All particles exist in a state with a certain energy, momentum and mass. In most of the Standard Model, particles of the same type cannot exist in another state with all these properties scaled up or down by a common factor – electrons, for example, always have the same mass regardless of their energy or momentum. But this is not always the case: massless particles, such as photons, can exist with their properties scaled equally. This immunity to scaling is called "scale invariance".

Although theories exploiting scale invariance have been devised before, physicists accustomed to the Standard Model have been reluctant to think how they could be applied. This is because they would involve things unlike particles – the only known "stuff" in the universe – that do not necessarily have zero mass.

Georgi, on the other hand, has now considered how we could deduce experimentally whether any of this weird scale-invariant stuff, which he dubs "unparticles", could exist. He suggests that the reason we haven't seen any unparticles so far is that they couple with normal matter more weakly as energies get lower. If he is right, this means evidence for unparticles might show up in future experiments such as the Large Hadron Collider (LHC). "The very confusing question of 'What does unparticle stuff look like?' gets replaced by a simpler question: 'How does unparticle stuff begin to show up as the energy of our experiments is increased?'" he said.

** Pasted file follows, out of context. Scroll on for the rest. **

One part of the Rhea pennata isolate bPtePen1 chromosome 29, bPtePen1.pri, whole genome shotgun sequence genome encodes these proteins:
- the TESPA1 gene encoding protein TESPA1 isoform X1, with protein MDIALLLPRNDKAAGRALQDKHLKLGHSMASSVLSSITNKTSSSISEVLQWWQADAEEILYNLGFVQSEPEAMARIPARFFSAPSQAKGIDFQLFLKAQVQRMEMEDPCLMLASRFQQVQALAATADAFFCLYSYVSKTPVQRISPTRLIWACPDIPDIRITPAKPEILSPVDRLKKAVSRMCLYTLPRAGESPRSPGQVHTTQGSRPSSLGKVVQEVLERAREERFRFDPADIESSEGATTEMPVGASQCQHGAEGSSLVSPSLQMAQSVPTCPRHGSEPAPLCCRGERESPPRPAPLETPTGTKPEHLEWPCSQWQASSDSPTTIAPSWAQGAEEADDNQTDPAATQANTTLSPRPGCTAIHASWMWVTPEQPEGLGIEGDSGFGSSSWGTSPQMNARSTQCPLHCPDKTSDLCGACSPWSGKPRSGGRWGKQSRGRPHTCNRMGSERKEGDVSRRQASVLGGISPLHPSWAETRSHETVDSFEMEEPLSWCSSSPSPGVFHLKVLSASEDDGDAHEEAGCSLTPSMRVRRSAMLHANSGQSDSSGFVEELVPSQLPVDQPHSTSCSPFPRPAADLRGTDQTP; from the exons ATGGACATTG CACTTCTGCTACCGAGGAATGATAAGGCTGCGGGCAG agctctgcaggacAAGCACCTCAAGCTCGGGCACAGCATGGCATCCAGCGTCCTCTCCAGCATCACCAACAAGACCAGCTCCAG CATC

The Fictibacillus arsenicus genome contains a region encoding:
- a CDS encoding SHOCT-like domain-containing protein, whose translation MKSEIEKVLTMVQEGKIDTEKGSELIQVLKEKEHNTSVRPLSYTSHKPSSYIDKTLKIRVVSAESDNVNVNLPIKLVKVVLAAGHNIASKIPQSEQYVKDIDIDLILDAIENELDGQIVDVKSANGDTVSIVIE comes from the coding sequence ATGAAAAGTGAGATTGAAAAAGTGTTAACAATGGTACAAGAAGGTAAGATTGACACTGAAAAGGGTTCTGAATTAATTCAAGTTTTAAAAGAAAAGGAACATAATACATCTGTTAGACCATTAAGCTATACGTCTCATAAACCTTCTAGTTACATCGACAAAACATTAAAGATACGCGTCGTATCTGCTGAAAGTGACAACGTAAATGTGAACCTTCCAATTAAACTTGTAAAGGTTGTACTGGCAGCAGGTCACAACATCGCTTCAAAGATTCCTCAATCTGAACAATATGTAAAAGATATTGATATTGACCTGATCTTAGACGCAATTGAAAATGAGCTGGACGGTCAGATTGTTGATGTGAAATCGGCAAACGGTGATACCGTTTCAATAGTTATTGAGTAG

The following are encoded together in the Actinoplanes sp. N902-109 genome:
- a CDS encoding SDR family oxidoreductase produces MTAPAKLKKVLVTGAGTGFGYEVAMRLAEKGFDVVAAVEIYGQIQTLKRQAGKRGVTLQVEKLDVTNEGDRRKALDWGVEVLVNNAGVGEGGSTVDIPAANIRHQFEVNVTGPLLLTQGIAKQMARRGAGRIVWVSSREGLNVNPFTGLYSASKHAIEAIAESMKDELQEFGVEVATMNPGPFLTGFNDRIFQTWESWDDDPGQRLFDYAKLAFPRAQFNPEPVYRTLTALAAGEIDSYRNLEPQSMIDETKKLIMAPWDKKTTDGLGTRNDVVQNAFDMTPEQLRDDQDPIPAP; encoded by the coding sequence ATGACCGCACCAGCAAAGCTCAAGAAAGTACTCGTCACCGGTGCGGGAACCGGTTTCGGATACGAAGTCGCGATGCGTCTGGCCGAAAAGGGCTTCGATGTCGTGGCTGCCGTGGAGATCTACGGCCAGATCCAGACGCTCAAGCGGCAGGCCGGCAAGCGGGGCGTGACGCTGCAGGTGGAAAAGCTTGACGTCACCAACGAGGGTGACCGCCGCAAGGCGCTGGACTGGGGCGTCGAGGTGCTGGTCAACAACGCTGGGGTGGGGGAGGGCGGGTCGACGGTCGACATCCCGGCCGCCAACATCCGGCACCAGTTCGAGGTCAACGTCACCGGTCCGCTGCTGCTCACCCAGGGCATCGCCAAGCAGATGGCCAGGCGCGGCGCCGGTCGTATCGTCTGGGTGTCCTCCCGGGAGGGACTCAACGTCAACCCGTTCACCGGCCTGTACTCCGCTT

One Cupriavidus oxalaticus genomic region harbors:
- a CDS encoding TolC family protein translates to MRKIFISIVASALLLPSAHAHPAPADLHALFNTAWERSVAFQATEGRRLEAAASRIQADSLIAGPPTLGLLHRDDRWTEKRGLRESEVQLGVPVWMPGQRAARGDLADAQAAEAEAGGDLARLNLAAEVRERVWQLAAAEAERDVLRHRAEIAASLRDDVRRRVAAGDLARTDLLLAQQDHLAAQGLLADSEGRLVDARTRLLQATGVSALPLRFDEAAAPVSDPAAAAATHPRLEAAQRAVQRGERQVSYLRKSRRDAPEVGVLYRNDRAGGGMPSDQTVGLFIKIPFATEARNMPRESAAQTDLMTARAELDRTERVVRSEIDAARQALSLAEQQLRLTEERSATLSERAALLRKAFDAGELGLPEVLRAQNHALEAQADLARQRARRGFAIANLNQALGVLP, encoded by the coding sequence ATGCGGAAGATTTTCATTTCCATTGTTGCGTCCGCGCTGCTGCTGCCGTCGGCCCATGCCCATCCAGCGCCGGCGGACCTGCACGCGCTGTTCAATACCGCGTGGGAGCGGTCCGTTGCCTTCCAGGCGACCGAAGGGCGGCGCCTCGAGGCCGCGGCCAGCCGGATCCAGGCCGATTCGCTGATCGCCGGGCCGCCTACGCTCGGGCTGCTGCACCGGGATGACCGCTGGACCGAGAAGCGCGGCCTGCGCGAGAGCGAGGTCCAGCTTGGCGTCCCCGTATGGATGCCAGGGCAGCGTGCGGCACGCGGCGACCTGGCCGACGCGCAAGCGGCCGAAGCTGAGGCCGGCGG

Unparticles would have properties in common with neutrinos, which have almost zero mass and are therefore nearly scale invariant. Neutrinos barely interact with matter – most of the time physicists can only infer their presence by calculating the "missing" energy and momentum after an interaction. By looking at the same interaction many times, a probability distribution is built up that tells more specifically how many and what sort of neutrinos are involved.

Georgi thinks that a similar technique could be used to search for evidence of unparticles. According to scale invariance, a distribution containing unparticles would become apparent because, oddly, it would look like a distribution for a fractional number of massless particles.

"Even if we don't [see unparticles at the LHC], I believe that analyses like this are useful because they can shake us out of preconceptions that could cause us to miss important physics as the energy of our machines grows," he said.